Folic Acid Patterns Can Predict Mesothelioma Patients’ Response to Alimta, Study Suggests

Folic Acid Patterns Can Predict Mesothelioma Patients’ Response to Alimta, Study Suggests

Patterns of folic acid activity in mesothelioma tumors can suggest whether a patient will respond to Alimta (pemetrexed), according to a study.

The patterns, which appear in biomarkers of the activity, could allow doctors to come up with other treatments for malignant pleural mesothelioma (MPM) patients who are unlikely to respond Alimta.

The study, “Folic acid phenotype (FAP) is a superior biomarker predicting response to pemetrexed-based chemotherapy in malignant pleural mesothelioma,” was published in the journal Oncotarget.

Alimta is in a class of chemotherapy drugs called folate antimetabolites. It targets folic acid, or vitamin B9, a nutrient required for cell function and the growth of new cells, whether normal or cancerous. A downside of Alimta is that it causes serious side effects because it affects normal as well as cancer cells.

Researchers decided to examine the connection between folic acid phenotypes and Alimta. Phenotypes, also known as FAPs, are patterns of naturally occurring substances involved in cells’ folic acid activity.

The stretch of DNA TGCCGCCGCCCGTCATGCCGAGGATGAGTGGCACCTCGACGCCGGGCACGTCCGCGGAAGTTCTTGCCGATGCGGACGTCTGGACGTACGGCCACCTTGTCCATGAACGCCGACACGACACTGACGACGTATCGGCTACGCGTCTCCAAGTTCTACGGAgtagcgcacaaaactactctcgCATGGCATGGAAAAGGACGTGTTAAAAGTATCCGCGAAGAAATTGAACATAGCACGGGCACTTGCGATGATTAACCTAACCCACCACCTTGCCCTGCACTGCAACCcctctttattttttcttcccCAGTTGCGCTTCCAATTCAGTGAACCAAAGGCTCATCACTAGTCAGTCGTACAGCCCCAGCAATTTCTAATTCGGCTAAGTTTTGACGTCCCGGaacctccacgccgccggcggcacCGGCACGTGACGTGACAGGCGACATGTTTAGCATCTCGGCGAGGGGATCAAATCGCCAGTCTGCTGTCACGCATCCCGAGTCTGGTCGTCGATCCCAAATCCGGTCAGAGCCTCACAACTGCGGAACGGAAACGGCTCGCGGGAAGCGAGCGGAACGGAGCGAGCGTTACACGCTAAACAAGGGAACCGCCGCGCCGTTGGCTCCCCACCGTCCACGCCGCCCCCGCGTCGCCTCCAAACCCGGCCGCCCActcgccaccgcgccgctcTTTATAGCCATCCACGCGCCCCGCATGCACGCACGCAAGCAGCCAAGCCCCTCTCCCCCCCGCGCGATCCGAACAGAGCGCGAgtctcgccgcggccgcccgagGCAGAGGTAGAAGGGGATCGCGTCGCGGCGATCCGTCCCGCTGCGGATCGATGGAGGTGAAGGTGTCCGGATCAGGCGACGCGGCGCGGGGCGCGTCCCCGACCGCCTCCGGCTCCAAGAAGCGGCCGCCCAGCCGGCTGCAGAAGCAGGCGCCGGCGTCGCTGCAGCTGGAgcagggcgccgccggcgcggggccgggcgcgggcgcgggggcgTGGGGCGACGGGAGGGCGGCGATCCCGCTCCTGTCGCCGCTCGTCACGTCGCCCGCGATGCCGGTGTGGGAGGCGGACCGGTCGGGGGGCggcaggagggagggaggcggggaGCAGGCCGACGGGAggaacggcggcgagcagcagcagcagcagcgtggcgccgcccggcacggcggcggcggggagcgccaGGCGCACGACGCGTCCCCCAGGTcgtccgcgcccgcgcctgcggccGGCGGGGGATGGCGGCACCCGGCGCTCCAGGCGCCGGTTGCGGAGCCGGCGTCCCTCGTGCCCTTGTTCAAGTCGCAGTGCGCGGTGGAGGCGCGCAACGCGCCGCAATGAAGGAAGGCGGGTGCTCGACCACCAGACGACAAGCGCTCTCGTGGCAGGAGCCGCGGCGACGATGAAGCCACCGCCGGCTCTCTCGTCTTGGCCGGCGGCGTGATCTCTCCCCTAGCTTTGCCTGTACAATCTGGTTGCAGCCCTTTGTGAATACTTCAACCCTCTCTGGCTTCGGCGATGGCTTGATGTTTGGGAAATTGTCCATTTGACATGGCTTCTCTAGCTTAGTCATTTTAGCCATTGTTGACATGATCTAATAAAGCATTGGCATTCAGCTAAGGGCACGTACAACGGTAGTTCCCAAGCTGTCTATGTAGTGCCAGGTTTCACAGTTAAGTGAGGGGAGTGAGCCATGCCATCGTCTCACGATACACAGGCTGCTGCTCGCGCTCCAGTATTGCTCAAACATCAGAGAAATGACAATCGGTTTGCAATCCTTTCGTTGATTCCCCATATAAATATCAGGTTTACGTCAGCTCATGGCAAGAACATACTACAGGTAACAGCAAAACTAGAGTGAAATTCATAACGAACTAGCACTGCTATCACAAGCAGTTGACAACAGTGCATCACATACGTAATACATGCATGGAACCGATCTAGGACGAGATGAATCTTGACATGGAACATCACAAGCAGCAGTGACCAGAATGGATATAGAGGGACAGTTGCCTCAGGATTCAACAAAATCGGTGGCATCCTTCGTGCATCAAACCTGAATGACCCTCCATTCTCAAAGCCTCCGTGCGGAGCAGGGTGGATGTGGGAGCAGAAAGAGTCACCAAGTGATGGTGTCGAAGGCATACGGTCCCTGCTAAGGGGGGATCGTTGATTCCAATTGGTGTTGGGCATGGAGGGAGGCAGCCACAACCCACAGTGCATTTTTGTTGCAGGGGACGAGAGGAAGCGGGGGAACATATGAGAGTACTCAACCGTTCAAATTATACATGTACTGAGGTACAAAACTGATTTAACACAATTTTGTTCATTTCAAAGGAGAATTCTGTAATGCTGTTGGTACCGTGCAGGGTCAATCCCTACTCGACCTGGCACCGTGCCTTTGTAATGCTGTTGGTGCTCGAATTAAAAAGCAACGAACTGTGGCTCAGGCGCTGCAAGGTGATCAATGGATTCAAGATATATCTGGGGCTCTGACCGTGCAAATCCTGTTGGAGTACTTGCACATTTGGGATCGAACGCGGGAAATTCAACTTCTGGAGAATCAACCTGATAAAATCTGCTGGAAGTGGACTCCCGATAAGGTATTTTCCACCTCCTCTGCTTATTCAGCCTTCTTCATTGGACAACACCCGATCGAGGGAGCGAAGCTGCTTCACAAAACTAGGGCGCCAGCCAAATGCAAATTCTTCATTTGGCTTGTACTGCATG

The research team wanted to see which FAPs arose when Alimta was used to treat tumors samples. They also wanted to see whether particular FAPs were linked to tumor response to Alimta.

Researchers examined tissue samples from 56 MPM patients, most of whom had died. They classified the tumors as being in remission in response to Alimta, or progressing.

The team found that a phenotype they called FT was associated with tumor progression, meaning patients were not responding to Alimta. The finding indicated that doctors could use the presence of the phenotype to help decide whether to use Alimta to treat MPM patients.

“The FT phenotype was present in half of all progressive tumors, but absent in remissive cases, and can therefore support clinical decision making,” the authors wrote.

They also found a set of molecules known as FPGS/TYMS in phenotypes that identify a subgroup of responders to Alimta. More than half the group, which accounts for 18.6% of MPM patients, survived at least three years after treatment.

A major implication of the study is that, by identifying patients who do not respond to Alimta, doctors can spare them that treatment. This would prevent the patients from having to deal with the side effects of Alimta, and allow doctors to use treatment approaches that better suit the patients’ needs.

“Our results indicate that the balance between folic acid uptake, activation and metabolism plays a crucial role in response to pemetrexed-based chemotherapy and the prognosis of MPM patients. Implementing this marker profile in MPM stratification may help to individualize MPM-therapy more efficiently,” the authors concluded.

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